What to See
There are an incredible amount of things to do and see at Sajama National park. Of course, the main attraction for the park is its breathtaking natural scenery and wildlife. Its namesake volcano, the stunning snow-capped Nevado Sajama, is the highest point in Bolivia. There are many ways to enjoy this sacred mountain: climb it, hike around it, or just take in the stunning view, as it is visible from anywhere in the park. Outdoorsy types will also love the many scenic hikes around highland lakes, including a route to the beautiful Laguna Huanakota or the 2-day Lagunas de Altura trek which brings you past most noteworthy sites. Many people also visit Sajama specifically to see its many geysers and natural hot springs (some of which have medicinal properties and are possible to bathe in). Encounters with native wildlife are possible nearly everywhere inside the park, and you are sure to have many opportunities for good photographs (see the wildlife section below for a list of animals you are likely to see). Birdwatching enthusiasts should head to the Lauca River where dozens of unique species can be spotted.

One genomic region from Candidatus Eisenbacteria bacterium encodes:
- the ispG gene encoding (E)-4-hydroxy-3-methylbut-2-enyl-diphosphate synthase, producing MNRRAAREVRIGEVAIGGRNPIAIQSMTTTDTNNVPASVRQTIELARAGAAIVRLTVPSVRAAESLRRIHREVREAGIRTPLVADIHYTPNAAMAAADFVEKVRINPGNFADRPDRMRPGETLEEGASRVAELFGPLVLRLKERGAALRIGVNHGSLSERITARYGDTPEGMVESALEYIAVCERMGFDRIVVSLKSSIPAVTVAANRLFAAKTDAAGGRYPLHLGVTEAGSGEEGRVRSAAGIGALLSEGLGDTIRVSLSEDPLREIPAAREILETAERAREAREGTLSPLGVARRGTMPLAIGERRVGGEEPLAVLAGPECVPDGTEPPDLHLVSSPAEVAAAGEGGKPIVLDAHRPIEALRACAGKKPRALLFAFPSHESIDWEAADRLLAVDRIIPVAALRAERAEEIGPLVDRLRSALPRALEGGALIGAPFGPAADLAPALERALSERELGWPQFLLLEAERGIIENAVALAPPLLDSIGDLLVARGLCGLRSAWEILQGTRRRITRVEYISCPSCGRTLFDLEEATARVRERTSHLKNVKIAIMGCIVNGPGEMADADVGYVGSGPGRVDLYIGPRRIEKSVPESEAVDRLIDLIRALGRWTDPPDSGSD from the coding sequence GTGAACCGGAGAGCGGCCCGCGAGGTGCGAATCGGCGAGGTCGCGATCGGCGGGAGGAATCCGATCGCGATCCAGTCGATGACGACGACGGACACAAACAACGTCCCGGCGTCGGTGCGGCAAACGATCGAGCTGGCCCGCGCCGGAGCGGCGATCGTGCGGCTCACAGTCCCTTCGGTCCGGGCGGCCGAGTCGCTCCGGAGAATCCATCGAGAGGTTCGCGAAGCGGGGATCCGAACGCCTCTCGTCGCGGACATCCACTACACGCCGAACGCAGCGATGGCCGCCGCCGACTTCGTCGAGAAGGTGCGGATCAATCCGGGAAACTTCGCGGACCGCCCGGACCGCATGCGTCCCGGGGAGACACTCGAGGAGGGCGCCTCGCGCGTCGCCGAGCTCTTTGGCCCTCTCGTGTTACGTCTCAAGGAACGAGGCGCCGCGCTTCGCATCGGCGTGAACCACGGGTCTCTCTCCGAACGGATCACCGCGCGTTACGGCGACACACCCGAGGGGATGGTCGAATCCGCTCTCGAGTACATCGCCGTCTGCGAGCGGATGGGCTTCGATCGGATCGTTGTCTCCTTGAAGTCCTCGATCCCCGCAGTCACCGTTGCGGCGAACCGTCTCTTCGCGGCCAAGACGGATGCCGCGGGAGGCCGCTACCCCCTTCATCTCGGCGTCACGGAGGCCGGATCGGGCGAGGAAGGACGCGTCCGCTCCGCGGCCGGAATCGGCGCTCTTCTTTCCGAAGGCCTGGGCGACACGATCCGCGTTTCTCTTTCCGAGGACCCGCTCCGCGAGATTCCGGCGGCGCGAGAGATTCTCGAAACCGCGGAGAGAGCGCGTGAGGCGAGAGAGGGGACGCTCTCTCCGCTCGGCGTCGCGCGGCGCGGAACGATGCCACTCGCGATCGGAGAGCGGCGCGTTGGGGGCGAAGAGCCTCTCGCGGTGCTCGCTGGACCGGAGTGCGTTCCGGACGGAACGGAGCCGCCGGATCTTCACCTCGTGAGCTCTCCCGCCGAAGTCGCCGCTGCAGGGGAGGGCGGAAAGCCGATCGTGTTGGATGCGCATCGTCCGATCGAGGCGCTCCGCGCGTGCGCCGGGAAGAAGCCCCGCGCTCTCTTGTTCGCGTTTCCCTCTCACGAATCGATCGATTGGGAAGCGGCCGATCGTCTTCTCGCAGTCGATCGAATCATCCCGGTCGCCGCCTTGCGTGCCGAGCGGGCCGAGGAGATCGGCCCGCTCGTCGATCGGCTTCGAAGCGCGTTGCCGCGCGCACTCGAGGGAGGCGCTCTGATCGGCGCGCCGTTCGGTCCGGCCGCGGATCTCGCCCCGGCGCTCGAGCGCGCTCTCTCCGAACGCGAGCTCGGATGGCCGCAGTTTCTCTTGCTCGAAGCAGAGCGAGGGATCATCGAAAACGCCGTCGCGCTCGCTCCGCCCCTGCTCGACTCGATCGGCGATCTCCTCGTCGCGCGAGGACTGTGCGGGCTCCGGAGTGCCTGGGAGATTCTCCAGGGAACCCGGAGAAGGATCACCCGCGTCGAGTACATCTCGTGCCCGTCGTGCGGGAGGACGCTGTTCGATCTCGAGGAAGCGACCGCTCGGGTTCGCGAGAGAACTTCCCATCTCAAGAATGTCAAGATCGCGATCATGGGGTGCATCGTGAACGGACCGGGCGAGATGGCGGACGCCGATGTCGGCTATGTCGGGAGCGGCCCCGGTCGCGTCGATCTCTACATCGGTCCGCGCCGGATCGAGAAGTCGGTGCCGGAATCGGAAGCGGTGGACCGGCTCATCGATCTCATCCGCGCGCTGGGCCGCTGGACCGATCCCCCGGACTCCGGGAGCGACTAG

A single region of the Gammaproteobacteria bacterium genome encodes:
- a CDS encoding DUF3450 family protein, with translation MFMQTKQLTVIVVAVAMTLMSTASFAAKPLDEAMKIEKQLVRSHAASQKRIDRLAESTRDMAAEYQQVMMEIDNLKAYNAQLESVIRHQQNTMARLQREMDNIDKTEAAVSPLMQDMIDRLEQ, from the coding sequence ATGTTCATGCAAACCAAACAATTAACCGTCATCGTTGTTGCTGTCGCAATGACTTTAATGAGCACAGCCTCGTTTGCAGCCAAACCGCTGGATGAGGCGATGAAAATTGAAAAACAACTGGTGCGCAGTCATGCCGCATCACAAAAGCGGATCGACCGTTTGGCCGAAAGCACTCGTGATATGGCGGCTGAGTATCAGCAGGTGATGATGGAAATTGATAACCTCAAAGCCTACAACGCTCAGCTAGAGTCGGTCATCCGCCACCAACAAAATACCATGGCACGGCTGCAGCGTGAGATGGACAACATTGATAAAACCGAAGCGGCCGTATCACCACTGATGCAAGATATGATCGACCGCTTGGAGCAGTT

Those with an interest in culture and history will also find much worth visiting in Sajama national Park. Near the town of Tomarapi, visitors can find a handful of prehistoric rock paintings dating back millenia. The most interesting cultural attractions of the area, however, come from the Aymara people who have lived there for centuries. These include chullpas, a type of funerary tower containing the mummies of noble families. There are also several ancient Aymara fortifications in the area, known as pucaras. Close to the park (but not technically within its borders), one can also find the Sajama lines, a series of mysterious lines etched into the altiplano. At 16,000 kilometers total length, they are considered by some to be the largest work of art on Earth. For colonial era architecture, make a stop at the lovely scenic village of Curahuara de Carangas, whose church has been called the “Sistine Chapel of the Altiplano” for its beautiful paintings.